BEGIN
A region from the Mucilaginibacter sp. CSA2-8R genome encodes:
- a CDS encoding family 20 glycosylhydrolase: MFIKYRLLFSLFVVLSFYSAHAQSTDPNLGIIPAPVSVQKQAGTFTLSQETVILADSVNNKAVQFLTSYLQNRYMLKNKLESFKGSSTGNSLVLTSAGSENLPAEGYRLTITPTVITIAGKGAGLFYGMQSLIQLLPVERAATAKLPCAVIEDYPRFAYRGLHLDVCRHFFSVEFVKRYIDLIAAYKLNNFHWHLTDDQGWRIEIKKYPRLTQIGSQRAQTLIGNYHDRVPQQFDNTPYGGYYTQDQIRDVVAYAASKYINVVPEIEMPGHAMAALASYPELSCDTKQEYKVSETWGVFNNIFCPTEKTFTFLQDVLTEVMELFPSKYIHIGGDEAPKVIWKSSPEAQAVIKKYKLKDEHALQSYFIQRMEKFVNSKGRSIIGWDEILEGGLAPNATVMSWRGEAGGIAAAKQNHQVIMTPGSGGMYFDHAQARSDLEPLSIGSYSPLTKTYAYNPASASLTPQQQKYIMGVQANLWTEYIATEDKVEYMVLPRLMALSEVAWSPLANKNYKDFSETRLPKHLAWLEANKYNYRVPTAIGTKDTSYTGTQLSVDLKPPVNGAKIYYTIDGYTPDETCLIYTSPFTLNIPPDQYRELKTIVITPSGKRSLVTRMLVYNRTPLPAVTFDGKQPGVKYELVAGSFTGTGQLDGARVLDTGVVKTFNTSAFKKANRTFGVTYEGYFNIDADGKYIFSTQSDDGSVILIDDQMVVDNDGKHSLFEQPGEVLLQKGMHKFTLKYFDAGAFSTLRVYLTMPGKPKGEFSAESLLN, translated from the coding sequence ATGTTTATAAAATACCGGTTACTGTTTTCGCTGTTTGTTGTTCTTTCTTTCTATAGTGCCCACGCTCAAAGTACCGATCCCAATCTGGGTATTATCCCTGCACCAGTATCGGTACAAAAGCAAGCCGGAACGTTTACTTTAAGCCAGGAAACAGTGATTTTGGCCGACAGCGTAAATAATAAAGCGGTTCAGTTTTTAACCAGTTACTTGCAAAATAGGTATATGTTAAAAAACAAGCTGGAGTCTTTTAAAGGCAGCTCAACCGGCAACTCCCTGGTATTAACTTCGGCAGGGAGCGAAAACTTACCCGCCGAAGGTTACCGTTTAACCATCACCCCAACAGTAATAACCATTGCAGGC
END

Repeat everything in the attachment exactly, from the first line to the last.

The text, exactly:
A region from the Mucilaginibacter sp. CSA2-8R genome encodes:
- a CDS encoding family 20 glycosylhydrolase: MFIKYRLLFSLFVVLSFYSAHAQSTDPNLGIIPAPVSVQKQAGTFTLSQETVILADSVNNKAVQFLTSYLQNRYMLKNKLESFKGSSTGNSLVLTSAGSENLPAEGYRLTITPTVITIAGKGAGLFYGMQSLIQLLPVERAATAKLPCAVIEDYPRFAYRGLHLDVCRHFFSVEFVKRYIDLIAAYKLNNFHWHLTDDQGWRIEIKKYPRLTQIGSQRAQTLIGNYHDRVPQQFDNTPYGGYYTQDQIRDVVAYAASKYINVVPEIEMPGHAMAALASYPELSCDTKQEYKVSETWGVFNNIFCPTEKTFTFLQDVLTEVMELFPSKYIHIGGDEAPKVIWKSSPEAQAVIKKYKLKDEHALQSYFIQRMEKFVNSKGRSIIGWDEILEGGLAPNATVMSWRGEAGGIAAAKQNHQVIMTPGSGGMYFDHAQARSDLEPLSIGSYSPLTKTYAYNPASASLTPQQQKYIMGVQANLWTEYIATEDKVEYMVLPRLMALSEVAWSPLANKNYKDFSETRLPKHLAWLEANKYNYRVPTAIGTKDTSYTGTQLSVDLKPPVNGAKIYYTIDGYTPDETCLIYTSPFTLNIPPDQYRELKTIVITPSGKRSLVTRMLVYNRTPLPAVTFDGKQPGVKYELVAGSFTGTGQLDGARVLDTGVVKTFNTSAFKKANRTFGVTYEGYFNIDADGKYIFSTQSDDGSVILIDDQMVVDNDGKHSLFEQPGEVLLQKGMHKFTLKYFDAGAFSTLRVYLTMPGKPKGEFSAESLLN, translated from the coding sequence ATGTTTATAAAATACCGGTTACTGTTTTCGCTGTTTGTTGTTCTTTCTTTCTATAGTGCCCACGCTCAAAGTACCGATCCCAATCTGGGTATTATCCCTGCACCAGTATCGGTACAAAAGCAAGCCGGAACGTTTACTTTAAGCCAGGAAACAGTGATTTTGGCCGACAGCGTAAATAATAAAGCGGTTCAGTTTTTAACCAGTTACTTGCAAAATAGGTATATGTTAAAAAACAAGCTGGAGTCTTTTAAAGGCAGCTCAACCGGCAACTCCCTGGTATTAACTTCGGCAGGGAGCGAAAACTTACCCGCCGAAGGTTACCGTTTAACCATCACCCCAACAGTAATAACCATTGCAGGC